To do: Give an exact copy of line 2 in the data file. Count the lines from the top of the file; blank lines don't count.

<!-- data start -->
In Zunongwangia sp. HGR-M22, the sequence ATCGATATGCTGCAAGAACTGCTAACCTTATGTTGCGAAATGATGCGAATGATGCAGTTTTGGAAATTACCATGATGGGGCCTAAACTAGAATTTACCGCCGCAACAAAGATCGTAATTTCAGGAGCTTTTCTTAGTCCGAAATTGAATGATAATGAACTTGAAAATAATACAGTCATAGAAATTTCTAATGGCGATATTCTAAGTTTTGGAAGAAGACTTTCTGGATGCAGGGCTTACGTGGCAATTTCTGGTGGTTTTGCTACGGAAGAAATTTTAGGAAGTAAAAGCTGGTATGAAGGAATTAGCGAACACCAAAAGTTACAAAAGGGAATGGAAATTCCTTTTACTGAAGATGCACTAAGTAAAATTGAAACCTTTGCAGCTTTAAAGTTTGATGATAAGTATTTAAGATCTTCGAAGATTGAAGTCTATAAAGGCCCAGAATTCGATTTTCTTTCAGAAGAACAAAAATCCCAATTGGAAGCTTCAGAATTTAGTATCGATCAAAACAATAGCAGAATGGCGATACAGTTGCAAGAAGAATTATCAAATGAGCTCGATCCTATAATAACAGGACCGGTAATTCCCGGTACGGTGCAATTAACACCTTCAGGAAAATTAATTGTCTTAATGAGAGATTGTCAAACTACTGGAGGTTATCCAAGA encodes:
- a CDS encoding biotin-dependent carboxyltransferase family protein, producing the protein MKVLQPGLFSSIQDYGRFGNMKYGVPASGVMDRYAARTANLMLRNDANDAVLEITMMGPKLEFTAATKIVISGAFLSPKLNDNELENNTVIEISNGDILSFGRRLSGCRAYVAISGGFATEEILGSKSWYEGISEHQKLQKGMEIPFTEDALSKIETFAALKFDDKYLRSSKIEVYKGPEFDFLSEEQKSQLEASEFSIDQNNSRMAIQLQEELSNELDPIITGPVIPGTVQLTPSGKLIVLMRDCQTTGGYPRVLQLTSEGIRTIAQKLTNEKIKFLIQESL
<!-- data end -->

- a CDS encoding biotin-dependent carboxyltransferase family protein, producing the protein MKVLQPGLFSSIQDYGRFGNMKYGVPASGVMDRYAARTANLMLRNDANDAVLEITMMGPKLEFTAATKIVISGAFLSPKLNDNELENNTVIEISNGDILSFGRRLSGCRAYVAISGGFATEEILGSKSWYEGISEHQKLQKGMEIPFTEDALSKIETFAALKFDDKYLRSSKIEVYKGPEFDFLSEEQKSQLEASEFSIDQNNSRMAIQLQEELSNELDPIITGPVIPGTVQLTPSGKLIVLMRDCQTTGGYPRVLQLTSEGIRTIAQKLTNEKIKFLIQESL